HONG KONG — People with one parent from Hong Kong have the right to live in the territory and do not need permission from mainland China to do so, Hong Kong's highest court ruled Friday in a landmark immigration case.
The territory's Court of Final Appeal said Beijing was violating the constitutional rights of emigrants with Hong Kong ancestry by insisting on its own screening process. China requires people to gain exit permits before they move out.
It was the first time that any Hong Kong authority had challenged the legality of mainland laws or policies since the former British colony reverted to Chinese rule in July 1997, said Lau Siu-kai, associate director of the Institute of Asia-Pacific Studies at the Chinese University of Hong Kong.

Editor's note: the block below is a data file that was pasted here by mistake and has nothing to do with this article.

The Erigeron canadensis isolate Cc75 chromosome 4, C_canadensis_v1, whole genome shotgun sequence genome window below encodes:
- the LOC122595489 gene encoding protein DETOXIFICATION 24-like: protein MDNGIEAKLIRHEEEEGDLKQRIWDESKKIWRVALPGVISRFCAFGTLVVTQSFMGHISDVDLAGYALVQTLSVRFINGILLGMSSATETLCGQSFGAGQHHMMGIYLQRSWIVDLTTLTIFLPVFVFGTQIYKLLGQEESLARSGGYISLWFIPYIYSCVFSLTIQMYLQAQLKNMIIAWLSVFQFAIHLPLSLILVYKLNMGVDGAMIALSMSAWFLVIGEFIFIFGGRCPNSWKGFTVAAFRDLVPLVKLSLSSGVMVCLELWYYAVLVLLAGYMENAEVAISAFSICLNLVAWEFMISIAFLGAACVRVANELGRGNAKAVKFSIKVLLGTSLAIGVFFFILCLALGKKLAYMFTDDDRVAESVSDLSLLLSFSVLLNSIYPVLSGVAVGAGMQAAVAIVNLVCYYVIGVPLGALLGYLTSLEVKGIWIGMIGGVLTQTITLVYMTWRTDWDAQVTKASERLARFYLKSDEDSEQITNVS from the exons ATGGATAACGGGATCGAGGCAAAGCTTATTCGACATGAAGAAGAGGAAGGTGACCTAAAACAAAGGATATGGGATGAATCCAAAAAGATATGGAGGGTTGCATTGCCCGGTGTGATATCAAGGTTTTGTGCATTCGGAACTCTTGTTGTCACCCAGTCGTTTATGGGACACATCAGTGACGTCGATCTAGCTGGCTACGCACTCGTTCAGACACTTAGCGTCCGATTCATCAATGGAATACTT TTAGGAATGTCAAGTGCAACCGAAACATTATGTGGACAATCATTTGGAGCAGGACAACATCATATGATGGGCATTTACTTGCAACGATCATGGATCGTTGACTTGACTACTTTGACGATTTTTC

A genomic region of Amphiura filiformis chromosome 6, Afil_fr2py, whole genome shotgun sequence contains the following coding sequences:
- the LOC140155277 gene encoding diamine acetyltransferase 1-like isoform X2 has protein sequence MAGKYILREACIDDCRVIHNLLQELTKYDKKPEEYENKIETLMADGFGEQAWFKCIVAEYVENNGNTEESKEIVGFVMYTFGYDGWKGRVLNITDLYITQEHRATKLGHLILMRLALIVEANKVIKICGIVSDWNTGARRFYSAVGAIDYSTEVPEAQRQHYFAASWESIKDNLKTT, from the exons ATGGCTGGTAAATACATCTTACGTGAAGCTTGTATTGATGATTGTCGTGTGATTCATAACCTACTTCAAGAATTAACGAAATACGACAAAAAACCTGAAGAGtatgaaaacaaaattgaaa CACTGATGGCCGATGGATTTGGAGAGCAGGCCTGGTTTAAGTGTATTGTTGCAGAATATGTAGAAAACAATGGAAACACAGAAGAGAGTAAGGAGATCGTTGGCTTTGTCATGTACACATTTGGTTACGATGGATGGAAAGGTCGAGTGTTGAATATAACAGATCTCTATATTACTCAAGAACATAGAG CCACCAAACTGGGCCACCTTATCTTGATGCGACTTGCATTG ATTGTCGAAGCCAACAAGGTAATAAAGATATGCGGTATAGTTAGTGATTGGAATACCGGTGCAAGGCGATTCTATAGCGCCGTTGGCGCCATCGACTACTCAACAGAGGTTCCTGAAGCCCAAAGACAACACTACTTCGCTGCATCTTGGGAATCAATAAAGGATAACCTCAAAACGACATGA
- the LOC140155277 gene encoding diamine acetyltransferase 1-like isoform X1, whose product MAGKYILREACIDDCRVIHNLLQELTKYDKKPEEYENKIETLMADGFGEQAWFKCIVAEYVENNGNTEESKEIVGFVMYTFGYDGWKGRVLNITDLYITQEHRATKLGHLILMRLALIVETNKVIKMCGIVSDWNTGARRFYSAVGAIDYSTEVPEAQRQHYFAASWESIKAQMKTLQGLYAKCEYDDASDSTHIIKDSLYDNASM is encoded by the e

It remains unclear how China and the territory will resolve their conflicting laws.
Hong Kong has approved the applications of 13,000 people still waiting for China's permission to leave the mainland.
Friday's decision came as a relief for about 1,000 children who were smuggled into Hong Kong before the 1997 hand-over.
The ruling will also open the door for hundreds of thousands of people in China who have one parent from Hong Kong but must apply for clearance from the Hong Kong government to move here.